17 January 2007

Measuring a good pull

How do can you tell if you have improved?

Sometimes it seems obvious to you.

But other times you need to measure that skill or aspect of your game.

Here is how I measure the quality of a pull. It is a useful system for pullers to compete against other pullers, or to compare their own pulls over time. This follows on from my 7 Postulates of Pulling.

Alpha pull - disc lands in the endzone, more than 5 metres away from a sideline.

Beta pull - disc lands in the field, but not in the alpha zone.

Brick pull - disc lands out of bounds.

Alpha (green) is better than beta (yellow) is better than a brick (white).

Take 10 pulls, and see how many alphas, betas and bricks you get. Maybe 6-3-1. Which is better than say, 4-2-4.

"But hang on a tick!" you say. "Why is it less valuable to land the disc near the back of the endzone? Isn't a disc that lands 1 metre from the back left cone a fantastic pull?"

The problem with such a pull is that you can't do it regularly. If you aim there 10 times, a bunch of pulls are going to land out, giving your opponents bricks. (Unless you are the most accurate thrower ever, in which case you are earning money playing disc golf in the US, not reading this blog.)

Aiming well within the bounds of the endzone should mean that almost no pulls land out. And that is far more valuable than 5 pulls in the corner and 5 bricks.

This is why I don't congratulate pulls that do land 1 inch from the back left cone. The puller is lucky the risk didn't backfire that time - they're not worthy of "Wow! Great pull!"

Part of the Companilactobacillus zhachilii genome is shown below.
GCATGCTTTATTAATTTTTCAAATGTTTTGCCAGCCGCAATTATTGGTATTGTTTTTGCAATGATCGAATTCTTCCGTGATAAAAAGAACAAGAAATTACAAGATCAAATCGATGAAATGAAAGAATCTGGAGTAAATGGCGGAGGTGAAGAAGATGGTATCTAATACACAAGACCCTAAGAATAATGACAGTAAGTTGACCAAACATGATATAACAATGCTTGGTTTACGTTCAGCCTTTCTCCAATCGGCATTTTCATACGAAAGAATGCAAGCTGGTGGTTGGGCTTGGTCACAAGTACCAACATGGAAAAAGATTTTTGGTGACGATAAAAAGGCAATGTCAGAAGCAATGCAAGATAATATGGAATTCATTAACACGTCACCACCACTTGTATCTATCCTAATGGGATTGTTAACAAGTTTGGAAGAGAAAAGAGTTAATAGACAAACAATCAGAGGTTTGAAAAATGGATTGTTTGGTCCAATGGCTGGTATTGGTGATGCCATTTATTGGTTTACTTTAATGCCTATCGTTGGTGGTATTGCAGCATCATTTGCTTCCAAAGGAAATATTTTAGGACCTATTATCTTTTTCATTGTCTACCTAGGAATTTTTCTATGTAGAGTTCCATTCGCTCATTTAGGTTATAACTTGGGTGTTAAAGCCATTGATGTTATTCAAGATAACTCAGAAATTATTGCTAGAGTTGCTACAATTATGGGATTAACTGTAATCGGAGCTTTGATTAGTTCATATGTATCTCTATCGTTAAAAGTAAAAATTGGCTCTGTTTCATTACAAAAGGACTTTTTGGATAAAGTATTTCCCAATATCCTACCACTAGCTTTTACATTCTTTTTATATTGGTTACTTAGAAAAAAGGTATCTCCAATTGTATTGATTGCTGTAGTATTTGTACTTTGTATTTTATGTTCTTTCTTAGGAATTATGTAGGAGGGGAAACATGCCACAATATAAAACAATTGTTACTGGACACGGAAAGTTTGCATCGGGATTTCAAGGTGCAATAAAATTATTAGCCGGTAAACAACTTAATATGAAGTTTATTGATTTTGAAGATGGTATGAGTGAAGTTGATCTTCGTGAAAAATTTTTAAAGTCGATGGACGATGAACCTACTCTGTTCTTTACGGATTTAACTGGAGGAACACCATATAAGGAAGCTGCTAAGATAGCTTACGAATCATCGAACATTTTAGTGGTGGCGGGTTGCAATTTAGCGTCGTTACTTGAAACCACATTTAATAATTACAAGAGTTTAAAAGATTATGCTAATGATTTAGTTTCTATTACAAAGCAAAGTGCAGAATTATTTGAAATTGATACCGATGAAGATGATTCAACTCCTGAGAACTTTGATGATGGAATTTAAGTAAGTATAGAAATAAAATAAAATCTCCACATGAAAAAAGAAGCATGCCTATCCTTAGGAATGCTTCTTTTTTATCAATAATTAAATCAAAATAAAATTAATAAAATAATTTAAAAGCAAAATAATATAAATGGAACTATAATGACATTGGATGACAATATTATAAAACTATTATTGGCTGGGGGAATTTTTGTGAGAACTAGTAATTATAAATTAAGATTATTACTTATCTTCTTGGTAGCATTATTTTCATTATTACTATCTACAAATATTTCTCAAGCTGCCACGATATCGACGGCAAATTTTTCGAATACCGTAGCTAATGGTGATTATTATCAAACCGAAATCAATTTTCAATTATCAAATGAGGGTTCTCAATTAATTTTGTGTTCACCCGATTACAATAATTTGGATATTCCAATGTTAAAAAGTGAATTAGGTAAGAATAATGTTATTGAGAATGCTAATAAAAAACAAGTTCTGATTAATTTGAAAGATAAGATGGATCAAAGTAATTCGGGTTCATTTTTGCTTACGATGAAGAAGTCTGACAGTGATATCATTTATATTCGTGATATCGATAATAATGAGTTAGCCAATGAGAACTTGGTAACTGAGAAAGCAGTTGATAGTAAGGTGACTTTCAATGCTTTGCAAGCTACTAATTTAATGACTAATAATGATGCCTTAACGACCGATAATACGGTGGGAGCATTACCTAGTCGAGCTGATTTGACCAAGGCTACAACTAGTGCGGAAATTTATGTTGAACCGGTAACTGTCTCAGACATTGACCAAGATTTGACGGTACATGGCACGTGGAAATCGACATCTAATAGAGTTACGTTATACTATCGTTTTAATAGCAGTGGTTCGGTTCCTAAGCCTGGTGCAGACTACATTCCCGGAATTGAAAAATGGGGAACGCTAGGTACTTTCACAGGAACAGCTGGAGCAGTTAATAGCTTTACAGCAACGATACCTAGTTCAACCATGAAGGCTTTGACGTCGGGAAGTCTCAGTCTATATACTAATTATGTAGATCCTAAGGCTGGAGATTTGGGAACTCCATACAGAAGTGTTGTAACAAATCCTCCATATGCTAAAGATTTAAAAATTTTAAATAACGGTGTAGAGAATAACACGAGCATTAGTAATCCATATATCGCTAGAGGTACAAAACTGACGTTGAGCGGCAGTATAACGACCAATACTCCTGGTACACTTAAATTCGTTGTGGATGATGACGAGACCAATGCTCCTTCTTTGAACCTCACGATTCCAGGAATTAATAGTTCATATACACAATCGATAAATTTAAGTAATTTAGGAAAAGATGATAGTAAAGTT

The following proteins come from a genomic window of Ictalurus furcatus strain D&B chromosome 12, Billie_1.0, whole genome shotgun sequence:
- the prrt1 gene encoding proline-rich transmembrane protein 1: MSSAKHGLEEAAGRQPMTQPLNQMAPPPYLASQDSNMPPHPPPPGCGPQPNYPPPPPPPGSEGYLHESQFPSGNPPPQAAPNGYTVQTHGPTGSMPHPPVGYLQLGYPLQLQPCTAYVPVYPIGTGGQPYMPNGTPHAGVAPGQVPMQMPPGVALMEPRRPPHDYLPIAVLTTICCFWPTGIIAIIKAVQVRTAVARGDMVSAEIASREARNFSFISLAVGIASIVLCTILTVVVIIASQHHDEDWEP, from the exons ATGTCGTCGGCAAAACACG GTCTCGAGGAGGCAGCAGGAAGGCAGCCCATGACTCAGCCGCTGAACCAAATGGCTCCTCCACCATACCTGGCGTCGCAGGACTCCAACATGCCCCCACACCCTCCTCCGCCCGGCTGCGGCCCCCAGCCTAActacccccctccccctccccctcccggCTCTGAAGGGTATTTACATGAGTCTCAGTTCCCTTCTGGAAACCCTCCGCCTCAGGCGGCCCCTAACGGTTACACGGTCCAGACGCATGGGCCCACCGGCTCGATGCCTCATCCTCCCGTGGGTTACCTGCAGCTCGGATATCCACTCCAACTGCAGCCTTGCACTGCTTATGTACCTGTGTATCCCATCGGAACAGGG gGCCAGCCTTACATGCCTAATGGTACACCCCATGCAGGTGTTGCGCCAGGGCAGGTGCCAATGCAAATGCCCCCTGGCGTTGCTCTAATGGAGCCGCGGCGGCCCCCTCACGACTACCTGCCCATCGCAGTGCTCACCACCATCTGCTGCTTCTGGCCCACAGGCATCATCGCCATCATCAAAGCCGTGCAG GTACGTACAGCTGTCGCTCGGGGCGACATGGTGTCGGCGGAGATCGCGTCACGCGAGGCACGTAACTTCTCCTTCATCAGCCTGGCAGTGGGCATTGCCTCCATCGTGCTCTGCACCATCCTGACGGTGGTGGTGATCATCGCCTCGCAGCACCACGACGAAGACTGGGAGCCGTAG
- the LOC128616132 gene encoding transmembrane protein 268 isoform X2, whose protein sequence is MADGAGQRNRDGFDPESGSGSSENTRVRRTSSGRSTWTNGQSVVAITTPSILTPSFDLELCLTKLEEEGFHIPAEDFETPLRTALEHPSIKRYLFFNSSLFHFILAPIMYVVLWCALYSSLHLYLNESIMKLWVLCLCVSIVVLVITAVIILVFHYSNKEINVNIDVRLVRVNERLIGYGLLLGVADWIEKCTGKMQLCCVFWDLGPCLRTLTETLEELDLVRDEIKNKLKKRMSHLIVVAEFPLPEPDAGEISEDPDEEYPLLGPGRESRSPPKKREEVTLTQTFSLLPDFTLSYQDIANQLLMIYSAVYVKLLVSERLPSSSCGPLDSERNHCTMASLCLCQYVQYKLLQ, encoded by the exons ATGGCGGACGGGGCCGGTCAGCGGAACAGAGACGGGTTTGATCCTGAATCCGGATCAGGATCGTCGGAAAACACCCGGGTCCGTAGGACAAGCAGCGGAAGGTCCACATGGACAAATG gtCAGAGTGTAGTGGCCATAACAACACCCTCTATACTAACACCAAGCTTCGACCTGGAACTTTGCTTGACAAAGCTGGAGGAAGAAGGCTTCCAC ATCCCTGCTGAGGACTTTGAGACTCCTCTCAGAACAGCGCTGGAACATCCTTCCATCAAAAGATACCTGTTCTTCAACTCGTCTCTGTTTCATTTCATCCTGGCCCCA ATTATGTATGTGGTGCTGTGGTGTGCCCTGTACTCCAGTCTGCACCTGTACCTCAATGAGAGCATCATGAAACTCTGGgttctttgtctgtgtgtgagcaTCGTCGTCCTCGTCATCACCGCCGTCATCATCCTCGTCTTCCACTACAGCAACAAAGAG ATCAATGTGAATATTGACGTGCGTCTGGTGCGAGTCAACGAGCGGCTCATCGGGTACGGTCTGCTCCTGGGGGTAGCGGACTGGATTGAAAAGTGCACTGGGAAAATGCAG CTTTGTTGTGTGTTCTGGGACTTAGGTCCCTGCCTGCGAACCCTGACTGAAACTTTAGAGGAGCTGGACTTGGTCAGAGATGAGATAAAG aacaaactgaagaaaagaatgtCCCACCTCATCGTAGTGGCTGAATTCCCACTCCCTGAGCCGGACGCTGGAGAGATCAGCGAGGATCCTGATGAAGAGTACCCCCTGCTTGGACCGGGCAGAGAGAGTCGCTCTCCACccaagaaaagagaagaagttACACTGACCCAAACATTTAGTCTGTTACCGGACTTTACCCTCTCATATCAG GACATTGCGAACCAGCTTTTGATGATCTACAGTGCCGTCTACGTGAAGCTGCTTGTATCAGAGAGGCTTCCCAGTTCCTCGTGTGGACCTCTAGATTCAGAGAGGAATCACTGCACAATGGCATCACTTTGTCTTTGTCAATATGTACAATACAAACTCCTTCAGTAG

Addendum: Tao calls alpha pulls with lots of yummy hangtime "Alpha pluses". Making it a 4-tier scoring system.


  1. what about the pull that lands in the playing field, and rolls o/b - the roller
    these pulls are of value too, esp in strong winds or certain D's?

  2. Mmm, good point with the roller.

    Does have certain situations where it is useful.

    But I reckon that a roller that lands near the middle of the field can be stopped and picked up by a competent receiving team. It also won't reach their endzone.

    So you don't gain the yards of a convential alpha pull.

    The scoring system I recommend is to help measure and appreciate quality convential pulling.

    A roller seems to have 2 situations where it is handy: as a surprise mix up pull, and when you need the disc to roll out on one sideline so you can set up a D (eg when there is a strong crosswind and you are playing a trapping zone).

  3. Owen, just started reading your blog, perhaps after recommendations from johnny mac or some such. I like it a lot, lots of good thinking material here.

    Question about pulls though, as it's the next part of my game I want to work on - you don't seem to have much about what kind of pull is best, other than it's final location? In a pull, I see you either want the offense to drop it (unlikely to happen at high levels), or they take a long time in catching it. In ideal (no wind) conditions, would you use a high floaty pull, or one that blades? I see the advantages as the high one has lots of hang time but is easily catchable, but the blade one has minimal hang time but is harder to read and catch, and more likely to roll after hitting the ground. Any comments on that?

  4. So what is better - the hard-to-catch blade, or the high floater? I'm not sure.

    I guess it depends on the catching skills of the receiving team, and the time it takes your team to run down.

    My instinct is to generally use a floating pull, with a blade as a mix up pull. A dropped pull is momentum changing event.